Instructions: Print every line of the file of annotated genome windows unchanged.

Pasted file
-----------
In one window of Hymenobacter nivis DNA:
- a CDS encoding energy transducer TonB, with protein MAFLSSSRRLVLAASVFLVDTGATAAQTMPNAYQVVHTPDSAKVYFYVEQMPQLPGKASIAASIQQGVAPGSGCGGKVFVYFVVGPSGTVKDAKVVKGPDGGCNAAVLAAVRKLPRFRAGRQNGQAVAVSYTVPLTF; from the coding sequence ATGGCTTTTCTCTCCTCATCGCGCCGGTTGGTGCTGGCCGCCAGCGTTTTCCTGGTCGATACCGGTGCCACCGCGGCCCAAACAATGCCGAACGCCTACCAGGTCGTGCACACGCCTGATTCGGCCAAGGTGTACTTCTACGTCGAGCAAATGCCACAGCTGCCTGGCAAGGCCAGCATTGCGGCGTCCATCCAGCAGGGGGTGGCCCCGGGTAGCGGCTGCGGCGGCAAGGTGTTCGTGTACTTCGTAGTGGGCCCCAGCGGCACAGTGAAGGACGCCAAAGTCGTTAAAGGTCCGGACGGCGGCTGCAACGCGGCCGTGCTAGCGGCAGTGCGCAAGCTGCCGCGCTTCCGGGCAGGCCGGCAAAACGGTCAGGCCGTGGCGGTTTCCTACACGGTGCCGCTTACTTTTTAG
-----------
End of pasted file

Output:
In one window of Hymenobacter nivis DNA:
- a CDS encoding energy transducer TonB, with protein MAFLSSSRRLVLAASVFLVDTGATAAQTMPNAYQVVHTPDSAKVYFYVEQMPQLPGKASIAASIQQGVAPGSGCGGKVFVYFVVGPSGTVKDAKVVKGPDGGCNAAVLAAVRKLPRFRAGRQNGQAVAVSYTVPLTF; from the coding sequence ATGGCTTTTCTCTCCTCATCGCGCCGGTTGGTGCTGGCCGCCAGCGTTTTCCTGGTCGATACCGGTGCCACCGCGGCCCAAACAATGCCGAACGCCTACCAGGTCGTGCACACGCCTGATTCGGCCAAGGTGTACTTCTACGTCGAGCAAATGCCACAGCTGCCTGGCAAGGCCAGCATTGCGGCGTCCATCCAGCAGGGGGTGGCCCCGGGTAGCGGCTGCGGCGGCAAGGTGTTCGTGTACTTCGTAGTGGGCCCCAGCGGCACAGTGAAGGACGCCAAAGTCGTTAAAGGTCCGGACGGCGGCTGCAACGCGGCCGTGCTAGCGGCAGTGCGCAAGCTGCCGCGCTTCCGGGCAGGCCGGCAAAACGGTCAGGCCGTGGCGGTTTCCTACACGGTGCCGCTTACTTTTTAG